- Synthesise, don’t summarise: Include a brief summary of the paper’s position on the concepts, but don’t simply repeat things. Instead, demonstrate to your reader the comparative importance of your points and examples. Pull it all together by illustrating their relationship with one another within the text.
- Zoom out to the broader implications both in the texts and for the wider literature. This should give your essay a wider perspective to help consolidate your in-depth points in the main body. Think of this like the final scenes in a film when the camera pans out over the landscape.
Strategies to avoid in writing your conclusion:
- Beginning with an unnecessary, overused phrase such as “in conclusion,” “in summary,” or “in closing.” Although these phrases can work in speeches, they come across as wooden and trite in writing.
- Stating the thesis for the very first time in the conclusion. You should have already covered this in depth in the main body. The same goes for introducing a new idea or subtopic in your conclusion.
- Making sentimental, emotional appeals would be are out of character with the rest of an analytical paper. Save these for persuasive speech writing or transactional writing.
- Including evidence (quotations, statistics, etc.) that should be in the body of the paper. This is not the time for in-depth language analysis, instead this is the opportunity to draw together these strands and demonstrate a commonality with each point. Avoid falling into the trap of making this another main body paragraph.
Four kinds of ineffective conclusions:
- The ‘That’s My Story and I’m Sticking to It’ conclusion. This conclusion just restates the thesis and is usually painfully short. It does not push the ideas forward. People write this kind of conclusion when they can’t think of anything else to say.
- A ‘Ta-Dah!’ conclusion. Sometimes writers will state the thesis for the very first time in the conclusion. You may think it would be more dramatic to keep the reader in the dark until the end and then “wow” them with your main idea, as in a Sherlock Holmes mystery. The reader, however, does not expect a mystery, but an analytical discussion of your topic in an academic style, with the main argument (thesis) stated up front.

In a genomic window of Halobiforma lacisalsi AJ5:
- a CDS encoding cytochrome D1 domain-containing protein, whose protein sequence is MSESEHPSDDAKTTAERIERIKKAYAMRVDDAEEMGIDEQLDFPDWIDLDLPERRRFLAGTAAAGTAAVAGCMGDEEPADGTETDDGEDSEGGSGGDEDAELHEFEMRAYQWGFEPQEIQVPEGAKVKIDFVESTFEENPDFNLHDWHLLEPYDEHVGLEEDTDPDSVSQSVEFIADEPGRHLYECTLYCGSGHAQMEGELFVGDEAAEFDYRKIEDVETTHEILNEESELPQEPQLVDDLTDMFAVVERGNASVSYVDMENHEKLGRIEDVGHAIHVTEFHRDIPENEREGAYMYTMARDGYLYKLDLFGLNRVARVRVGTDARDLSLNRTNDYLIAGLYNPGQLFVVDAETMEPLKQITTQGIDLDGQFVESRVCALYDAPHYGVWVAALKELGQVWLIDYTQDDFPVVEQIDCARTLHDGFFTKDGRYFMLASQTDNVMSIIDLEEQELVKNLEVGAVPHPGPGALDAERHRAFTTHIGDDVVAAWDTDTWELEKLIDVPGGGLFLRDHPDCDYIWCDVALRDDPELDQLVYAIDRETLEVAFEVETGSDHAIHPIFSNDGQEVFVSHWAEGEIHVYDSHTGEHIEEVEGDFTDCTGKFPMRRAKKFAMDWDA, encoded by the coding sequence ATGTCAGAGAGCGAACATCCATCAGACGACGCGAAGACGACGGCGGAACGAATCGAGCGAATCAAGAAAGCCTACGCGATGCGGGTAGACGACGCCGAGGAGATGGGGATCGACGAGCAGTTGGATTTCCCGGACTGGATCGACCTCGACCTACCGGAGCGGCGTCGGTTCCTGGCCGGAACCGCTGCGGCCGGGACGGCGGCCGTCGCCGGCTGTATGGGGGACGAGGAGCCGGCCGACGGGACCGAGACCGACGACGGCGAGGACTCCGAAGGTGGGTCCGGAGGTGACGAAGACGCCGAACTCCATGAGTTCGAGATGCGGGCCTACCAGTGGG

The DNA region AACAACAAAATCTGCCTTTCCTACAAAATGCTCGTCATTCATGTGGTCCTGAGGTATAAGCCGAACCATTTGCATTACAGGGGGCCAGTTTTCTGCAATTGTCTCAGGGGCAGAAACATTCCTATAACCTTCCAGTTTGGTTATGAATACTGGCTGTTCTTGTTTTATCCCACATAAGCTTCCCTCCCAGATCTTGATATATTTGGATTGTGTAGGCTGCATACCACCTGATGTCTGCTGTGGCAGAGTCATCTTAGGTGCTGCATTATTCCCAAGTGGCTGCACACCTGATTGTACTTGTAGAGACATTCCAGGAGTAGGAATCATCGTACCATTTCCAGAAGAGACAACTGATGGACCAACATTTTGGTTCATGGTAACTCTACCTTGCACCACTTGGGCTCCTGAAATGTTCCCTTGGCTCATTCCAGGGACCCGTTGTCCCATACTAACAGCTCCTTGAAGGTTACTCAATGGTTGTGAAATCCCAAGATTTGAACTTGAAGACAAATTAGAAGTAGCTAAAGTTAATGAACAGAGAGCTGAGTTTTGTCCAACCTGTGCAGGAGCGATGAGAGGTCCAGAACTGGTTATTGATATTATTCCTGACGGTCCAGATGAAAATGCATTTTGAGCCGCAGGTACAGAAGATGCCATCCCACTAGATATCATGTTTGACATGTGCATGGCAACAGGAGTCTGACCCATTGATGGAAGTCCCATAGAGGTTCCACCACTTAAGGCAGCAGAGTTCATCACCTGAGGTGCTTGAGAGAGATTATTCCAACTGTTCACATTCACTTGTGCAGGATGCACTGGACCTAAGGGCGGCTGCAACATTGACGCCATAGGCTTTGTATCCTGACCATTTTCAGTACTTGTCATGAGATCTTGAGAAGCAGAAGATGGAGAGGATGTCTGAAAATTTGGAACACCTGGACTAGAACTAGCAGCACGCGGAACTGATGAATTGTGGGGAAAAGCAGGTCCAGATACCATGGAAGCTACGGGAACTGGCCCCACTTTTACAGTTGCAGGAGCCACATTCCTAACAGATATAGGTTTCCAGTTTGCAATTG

- An ‘Emotive Catch-phrase’ conclusion. This kind of conclusion usually draws on emotion to make its appeal, but while this emotion and even sentimentality may be very heartfelt, it is usually out of character with the rest of an analytical paper. A more sophisticated commentary, rather than emotional rhetoric would be a more fitting tribute to the topic. Similarly, treating characters within Literature essays as though they are real usually falls into the category. An essay should be objective and formal therefore such writing would be immature and out of place.
- The ‘Catch all’ conclusion. This kind of conclusion includes extra information that the writer found or thought of but couldn’t see a way of integrating into the main paper. You may find it hard to leave out details that you discovered after hours of research and thought, but adding random facts and bits of evidence at the end of an otherwise-well-organised essay can just create confusion. Try to be as clear as possible in your final lines and outline your argument in a measured approach. Avoid this ‘Catch all’ approach of trying to shove in every last detail even it is doesn’t quite address the question.